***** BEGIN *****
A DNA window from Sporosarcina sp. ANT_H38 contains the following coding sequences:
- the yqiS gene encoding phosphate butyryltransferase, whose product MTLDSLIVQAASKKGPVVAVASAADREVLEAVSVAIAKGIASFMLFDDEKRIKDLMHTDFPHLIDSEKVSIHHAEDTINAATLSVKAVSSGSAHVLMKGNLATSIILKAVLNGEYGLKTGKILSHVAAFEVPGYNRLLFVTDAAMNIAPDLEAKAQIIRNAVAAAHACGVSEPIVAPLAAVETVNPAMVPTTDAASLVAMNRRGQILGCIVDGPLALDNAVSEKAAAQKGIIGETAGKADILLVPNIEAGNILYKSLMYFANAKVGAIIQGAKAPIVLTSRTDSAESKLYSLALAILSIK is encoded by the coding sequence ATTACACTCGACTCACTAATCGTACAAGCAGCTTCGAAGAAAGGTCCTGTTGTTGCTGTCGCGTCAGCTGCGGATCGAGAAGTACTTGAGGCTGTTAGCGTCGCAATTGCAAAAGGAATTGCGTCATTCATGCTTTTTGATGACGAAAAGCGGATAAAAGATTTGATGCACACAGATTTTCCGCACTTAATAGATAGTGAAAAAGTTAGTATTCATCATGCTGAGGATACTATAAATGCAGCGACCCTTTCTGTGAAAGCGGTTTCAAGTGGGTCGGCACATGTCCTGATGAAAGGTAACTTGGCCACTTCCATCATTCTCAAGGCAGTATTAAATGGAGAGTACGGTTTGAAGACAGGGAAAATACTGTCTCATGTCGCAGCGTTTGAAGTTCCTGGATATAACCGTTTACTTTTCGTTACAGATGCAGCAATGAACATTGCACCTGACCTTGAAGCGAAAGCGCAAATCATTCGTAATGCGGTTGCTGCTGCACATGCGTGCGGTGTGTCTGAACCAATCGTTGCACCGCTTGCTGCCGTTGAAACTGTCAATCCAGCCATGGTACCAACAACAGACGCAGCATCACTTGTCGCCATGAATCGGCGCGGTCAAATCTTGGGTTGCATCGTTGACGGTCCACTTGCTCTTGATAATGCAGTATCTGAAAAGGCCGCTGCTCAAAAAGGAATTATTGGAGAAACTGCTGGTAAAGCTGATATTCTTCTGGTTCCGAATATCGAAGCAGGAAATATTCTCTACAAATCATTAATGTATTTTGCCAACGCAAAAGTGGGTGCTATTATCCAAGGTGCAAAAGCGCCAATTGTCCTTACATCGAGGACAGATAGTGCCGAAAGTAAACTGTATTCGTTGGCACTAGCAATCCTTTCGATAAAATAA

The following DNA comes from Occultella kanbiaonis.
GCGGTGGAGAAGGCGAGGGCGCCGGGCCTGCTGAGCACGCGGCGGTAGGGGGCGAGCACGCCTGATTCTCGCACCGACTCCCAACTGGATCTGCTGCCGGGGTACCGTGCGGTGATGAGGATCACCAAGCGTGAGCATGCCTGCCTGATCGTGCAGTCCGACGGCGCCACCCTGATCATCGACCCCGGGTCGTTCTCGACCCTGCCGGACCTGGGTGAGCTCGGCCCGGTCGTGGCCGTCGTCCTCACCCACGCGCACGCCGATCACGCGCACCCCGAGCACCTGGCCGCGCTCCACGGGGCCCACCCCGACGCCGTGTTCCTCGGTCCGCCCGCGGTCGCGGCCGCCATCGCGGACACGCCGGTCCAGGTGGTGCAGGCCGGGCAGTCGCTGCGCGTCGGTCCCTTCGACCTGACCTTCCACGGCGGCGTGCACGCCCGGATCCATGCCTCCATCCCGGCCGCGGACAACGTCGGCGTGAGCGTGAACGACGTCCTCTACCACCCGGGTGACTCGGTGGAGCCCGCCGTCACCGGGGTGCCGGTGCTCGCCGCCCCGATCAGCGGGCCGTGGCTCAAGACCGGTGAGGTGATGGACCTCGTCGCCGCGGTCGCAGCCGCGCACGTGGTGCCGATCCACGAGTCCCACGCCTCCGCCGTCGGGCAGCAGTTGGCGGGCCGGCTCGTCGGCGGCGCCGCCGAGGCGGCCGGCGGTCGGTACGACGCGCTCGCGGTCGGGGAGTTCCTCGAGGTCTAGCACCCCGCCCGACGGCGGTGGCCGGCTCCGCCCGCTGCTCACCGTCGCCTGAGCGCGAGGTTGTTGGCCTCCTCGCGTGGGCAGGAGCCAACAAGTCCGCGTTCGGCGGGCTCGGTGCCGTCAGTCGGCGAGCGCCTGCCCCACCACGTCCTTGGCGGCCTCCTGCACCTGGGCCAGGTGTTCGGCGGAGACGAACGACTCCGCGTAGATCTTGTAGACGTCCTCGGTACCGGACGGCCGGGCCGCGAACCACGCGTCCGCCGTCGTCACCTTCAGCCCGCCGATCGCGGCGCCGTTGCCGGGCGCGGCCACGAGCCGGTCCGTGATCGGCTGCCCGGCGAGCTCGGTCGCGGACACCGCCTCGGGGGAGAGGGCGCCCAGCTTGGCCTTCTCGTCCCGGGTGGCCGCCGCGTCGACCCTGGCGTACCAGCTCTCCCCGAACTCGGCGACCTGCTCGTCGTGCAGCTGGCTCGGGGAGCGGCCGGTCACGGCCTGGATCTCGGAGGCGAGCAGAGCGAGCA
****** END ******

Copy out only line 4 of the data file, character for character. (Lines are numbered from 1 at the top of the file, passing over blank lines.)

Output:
GCGGTGGAGAAGGCGAGGGCGCCGGGCCTGCTGAGCACGCGGCGGTAGGGGGCGAGCACGCCTGATTCTCGCACCGACTCCCAACTGGATCTGCTGCCGGGGTACCGTGCGGTGATGAGGATCACCAAGCGTGAGCATGCCTGCCTGATCGTGCAGTCCGACGGCGCCACCCTGATCATCGACCCCGGGTCGTTCTCGACCCTGCCGGACCTGGGTGAGCTCGGCCCGGTCGTGGCCGTCGTCCTCACCCACGCGCACGCCGATCACGCGCACCCCGAGCACCTGGCCGCGCTCCACGGGGCCCACCCCGACGCCGTGTTCCTCGGTCCGCCCGCGGTCGCGGCCGCCATCGCGGACACGCCGGTCCAGGTGGTGCAGGCCGGGCAGTCGCTGCGCGTCGGTCCCTTCGACCTGACCTTCCACGGCGGCGTGCACGCCCGGATCCATGCCTCCATCCCGGCCGCGGACAACGTCGGCGTGAGCGTGAACGACGTCCTCTACCACCCGGGTGACTCGGTGGAGCCCGCCGTCACCGGGGTGCCGGTGCTCGCCGCCCCGATCAGCGGGCCGTGGCTCAAGACCGGTGAGGTGATGGACCTCGTCGCCGCGGTCGCAGCCGCGCACGTGGTGCCGATCCACGAGTCCCACGCCTCCGCCGTCGGGCAGCAGTTGGCGGGCCGGCTCGTCGGCGGCGCCGCCGAGGCGGCCGGCGGTCGGTACGACGCGCTCGCGGTCGGGGAGTTCCTCGAGGTCTAGCACCCCGCCCGACGGCGGTGGCCGGCTCCGCCCGCTGCTCACCGTCGCCTGAGCGCGAGGTTGTTGGCCTCCTCGCGTGGGCAGGAGCCAACAAGTCCGCGTTCGGCGGGCTCGGTGCCGTCAGTCGGCGAGCGCCTGCCCCACCACGTCCTTGGCGGCCTCCTGCACCTGGGCCAGGTGTTCGGCGGAGACGAACGACTCCGCGTAGATCTTGTAGACGTCCTCGGTACCGGACGGCCGGGCCGCGAACCACGCGTCCGCCGTCGTCACCTTCAGCCCGCCGATCGCGGCGCCGTTGCCGGGCGCGGCCACGAGCCGGTCCGTGATCGGCTGCCCGGCGAGCTCGGTCGCGGACACCGCCTCGGGGGAGAGGGCGCCCAGCTTGGCCTTCTCGTCCCGGGTGGCCGCCGCGTCGACCCTGGCGTACCAGCTCTCCCCGAACTCGGCGACCTGCTCGTCGTGCAGCTGGCTCGGGGAGCGGCCGGTCACGGCCTGGATCTCGGAGGCGAGCAGAGCGAGCA